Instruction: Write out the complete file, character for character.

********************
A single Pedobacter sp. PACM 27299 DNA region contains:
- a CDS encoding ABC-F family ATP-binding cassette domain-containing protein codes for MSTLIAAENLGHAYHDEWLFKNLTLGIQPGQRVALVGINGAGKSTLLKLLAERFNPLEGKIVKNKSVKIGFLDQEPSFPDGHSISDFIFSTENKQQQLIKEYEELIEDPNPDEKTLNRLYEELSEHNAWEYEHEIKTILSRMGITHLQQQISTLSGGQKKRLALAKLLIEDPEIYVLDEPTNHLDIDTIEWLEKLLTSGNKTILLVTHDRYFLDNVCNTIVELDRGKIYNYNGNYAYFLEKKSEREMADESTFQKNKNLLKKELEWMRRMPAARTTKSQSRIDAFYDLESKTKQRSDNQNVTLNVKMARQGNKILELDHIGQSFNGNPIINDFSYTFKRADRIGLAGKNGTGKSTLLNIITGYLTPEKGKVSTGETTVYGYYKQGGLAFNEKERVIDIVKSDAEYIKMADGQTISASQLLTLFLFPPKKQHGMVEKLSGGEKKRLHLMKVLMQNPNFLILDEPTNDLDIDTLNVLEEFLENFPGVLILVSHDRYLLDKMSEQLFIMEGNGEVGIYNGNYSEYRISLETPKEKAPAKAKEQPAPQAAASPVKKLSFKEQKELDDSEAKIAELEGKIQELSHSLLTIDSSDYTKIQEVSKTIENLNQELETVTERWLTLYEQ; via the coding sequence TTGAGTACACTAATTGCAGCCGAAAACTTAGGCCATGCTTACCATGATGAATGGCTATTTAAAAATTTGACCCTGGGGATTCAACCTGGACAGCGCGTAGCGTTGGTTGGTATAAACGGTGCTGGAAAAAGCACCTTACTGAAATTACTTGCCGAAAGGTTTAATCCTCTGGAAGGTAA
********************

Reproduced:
A single Pedobacter sp. PACM 27299 DNA region contains:
- a CDS encoding ABC-F family ATP-binding cassette domain-containing protein codes for MSTLIAAENLGHAYHDEWLFKNLTLGIQPGQRVALVGINGAGKSTLLKLLAERFNPLEGKIVKNKSVKIGFLDQEPSFPDGHSISDFIFSTENKQQQLIKEYEELIEDPNPDEKTLNRLYEELSEHNAWEYEHEIKTILSRMGITHLQQQISTLSGGQKKRLALAKLLIEDPEIYVLDEPTNHLDIDTIEWLEKLLTSGNKTILLVTHDRYFLDNVCNTIVELDRGKIYNYNGNYAYFLEKKSEREMADESTFQKNKNLLKKELEWMRRMPAARTTKSQSRIDAFYDLESKTKQRSDNQNVTLNVKMARQGNKILELDHIGQSFNGNPIINDFSYTFKRADRIGLAGKNGTGKSTLLNIITGYLTPEKGKVSTGETTVYGYYKQGGLAFNEKERVIDIVKSDAEYIKMADGQTISASQLLTLFLFPPKKQHGMVEKLSGGEKKRLHLMKVLMQNPNFLILDEPTNDLDIDTLNVLEEFLENFPGVLILVSHDRYLLDKMSEQLFIMEGNGEVGIYNGNYSEYRISLETPKEKAPAKAKEQPAPQAAASPVKKLSFKEQKELDDSEAKIAELEGKIQELSHSLLTIDSSDYTKIQEVSKTIENLNQELETVTERWLTLYEQ; via the coding sequence TTGAGTACACTAATTGCAGCCGAAAACTTAGGCCATGCTTACCATGATGAATGGCTATTTAAAAATTTGACCCTGGGGATTCAACCTGGACAGCGCGTAGCGTTGGTTGGTATAAACGGTGCTGGAAAAAGCACCTTACTGAAATTACTTGCCGAAAGGTTTAATCCTCTGGAAGGTAA